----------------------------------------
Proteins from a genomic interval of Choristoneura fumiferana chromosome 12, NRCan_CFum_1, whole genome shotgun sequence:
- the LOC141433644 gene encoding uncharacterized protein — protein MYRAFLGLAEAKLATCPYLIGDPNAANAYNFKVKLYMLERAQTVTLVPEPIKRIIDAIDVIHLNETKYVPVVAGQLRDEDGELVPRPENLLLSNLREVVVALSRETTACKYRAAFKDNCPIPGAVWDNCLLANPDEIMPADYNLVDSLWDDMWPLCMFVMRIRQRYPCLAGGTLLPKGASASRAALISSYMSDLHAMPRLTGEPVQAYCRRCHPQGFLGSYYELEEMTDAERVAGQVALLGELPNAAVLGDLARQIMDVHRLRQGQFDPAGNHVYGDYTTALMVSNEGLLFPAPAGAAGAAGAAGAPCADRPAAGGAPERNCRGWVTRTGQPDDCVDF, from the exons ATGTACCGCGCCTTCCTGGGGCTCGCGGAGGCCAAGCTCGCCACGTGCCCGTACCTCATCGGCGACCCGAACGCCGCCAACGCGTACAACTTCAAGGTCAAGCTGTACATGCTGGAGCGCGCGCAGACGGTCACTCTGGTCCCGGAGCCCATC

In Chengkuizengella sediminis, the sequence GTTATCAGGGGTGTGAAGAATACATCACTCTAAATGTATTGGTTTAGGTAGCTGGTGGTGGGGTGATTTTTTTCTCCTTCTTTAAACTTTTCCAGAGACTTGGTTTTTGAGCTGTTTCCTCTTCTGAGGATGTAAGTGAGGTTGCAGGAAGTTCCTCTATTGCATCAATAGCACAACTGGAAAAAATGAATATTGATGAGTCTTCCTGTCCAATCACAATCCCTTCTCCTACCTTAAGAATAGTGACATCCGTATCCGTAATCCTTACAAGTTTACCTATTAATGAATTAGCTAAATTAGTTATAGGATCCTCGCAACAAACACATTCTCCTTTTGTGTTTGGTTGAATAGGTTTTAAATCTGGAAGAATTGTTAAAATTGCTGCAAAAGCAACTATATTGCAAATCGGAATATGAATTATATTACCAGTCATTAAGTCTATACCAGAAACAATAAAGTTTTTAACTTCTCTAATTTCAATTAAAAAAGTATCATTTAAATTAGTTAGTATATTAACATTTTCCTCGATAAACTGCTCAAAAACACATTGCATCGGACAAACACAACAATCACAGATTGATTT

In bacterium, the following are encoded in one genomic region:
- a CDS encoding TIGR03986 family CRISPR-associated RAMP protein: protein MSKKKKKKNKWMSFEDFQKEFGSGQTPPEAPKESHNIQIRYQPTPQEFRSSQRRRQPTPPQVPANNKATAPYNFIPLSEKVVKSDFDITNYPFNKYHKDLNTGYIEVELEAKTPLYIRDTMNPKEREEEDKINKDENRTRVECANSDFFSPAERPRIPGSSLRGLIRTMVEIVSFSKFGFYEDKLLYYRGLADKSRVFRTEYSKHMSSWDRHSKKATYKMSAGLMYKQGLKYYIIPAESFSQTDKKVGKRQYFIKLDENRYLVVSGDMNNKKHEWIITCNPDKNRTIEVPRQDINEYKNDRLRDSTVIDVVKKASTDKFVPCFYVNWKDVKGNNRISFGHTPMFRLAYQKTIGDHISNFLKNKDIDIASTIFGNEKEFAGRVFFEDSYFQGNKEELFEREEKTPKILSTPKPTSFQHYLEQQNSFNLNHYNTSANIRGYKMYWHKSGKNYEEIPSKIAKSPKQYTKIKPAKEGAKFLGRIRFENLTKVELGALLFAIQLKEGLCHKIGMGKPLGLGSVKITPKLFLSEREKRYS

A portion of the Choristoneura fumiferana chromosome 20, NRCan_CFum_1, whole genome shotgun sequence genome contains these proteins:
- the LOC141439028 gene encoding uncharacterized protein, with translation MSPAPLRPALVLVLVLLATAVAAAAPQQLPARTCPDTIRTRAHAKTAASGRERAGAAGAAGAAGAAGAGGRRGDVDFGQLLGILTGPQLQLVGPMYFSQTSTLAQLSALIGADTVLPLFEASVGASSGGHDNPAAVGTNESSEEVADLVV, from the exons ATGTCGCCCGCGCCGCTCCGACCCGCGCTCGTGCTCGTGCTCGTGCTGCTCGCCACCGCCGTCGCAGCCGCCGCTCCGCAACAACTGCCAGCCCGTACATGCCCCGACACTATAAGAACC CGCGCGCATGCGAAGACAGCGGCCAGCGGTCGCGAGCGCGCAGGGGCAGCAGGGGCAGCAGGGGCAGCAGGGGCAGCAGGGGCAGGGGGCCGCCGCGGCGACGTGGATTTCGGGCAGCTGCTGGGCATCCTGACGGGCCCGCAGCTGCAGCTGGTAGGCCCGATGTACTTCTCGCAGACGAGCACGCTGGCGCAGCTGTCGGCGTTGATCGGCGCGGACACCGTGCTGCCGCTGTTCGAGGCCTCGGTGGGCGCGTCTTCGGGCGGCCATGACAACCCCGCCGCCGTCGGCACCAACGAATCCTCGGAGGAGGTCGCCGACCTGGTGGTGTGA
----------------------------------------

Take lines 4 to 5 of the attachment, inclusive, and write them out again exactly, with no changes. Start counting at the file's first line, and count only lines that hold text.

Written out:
In bacterium, the following are encoded in one genomic region:
- a CDS encoding TIGR03986 family CRISPR-associated RAMP protein: protein MSKKKKKKNKWMSFEDFQKEFGSGQTPPEAPKESHNIQIRYQPTPQEFRSSQRRRQPTPPQVPANNKATAPYNFIPLSEKVVKSDFDITNYPFNKYHKDLNTGYIEVELEAKTPLYIRDTMNPKEREEEDKINKDENRTRVECANSDFFSPAERPRIPGSSLRGLIRTMVEIVSFSKFGFYEDKLLYYRGLADKSRVFRTEYSKHMSSWDRHSKKATYKMSAGLMYKQGLKYYIIPAESFSQTDKKVGKRQYFIKLDENRYLVVSGDMNNKKHEWIITCNPDKNRTIEVPRQDINEYKNDRLRDSTVIDVVKKASTDKFVPCFYVNWKDVKGNNRISFGHTPMFRLAYQKTIGDHISNFLKNKDIDIASTIFGNEKEFAGRVFFEDSYFQGNKEELFEREEKTPKILSTPKPTSFQHYLEQQNSFNLNHYNTSANIRGYKMYWHKSGKNYEEIPSKIAKSPKQYTKIKPAKEGAKFLGRIRFENLTKVELGALLFAIQLKEGLCHKIGMGKPLGLGSVKITPKLFLSEREKRYS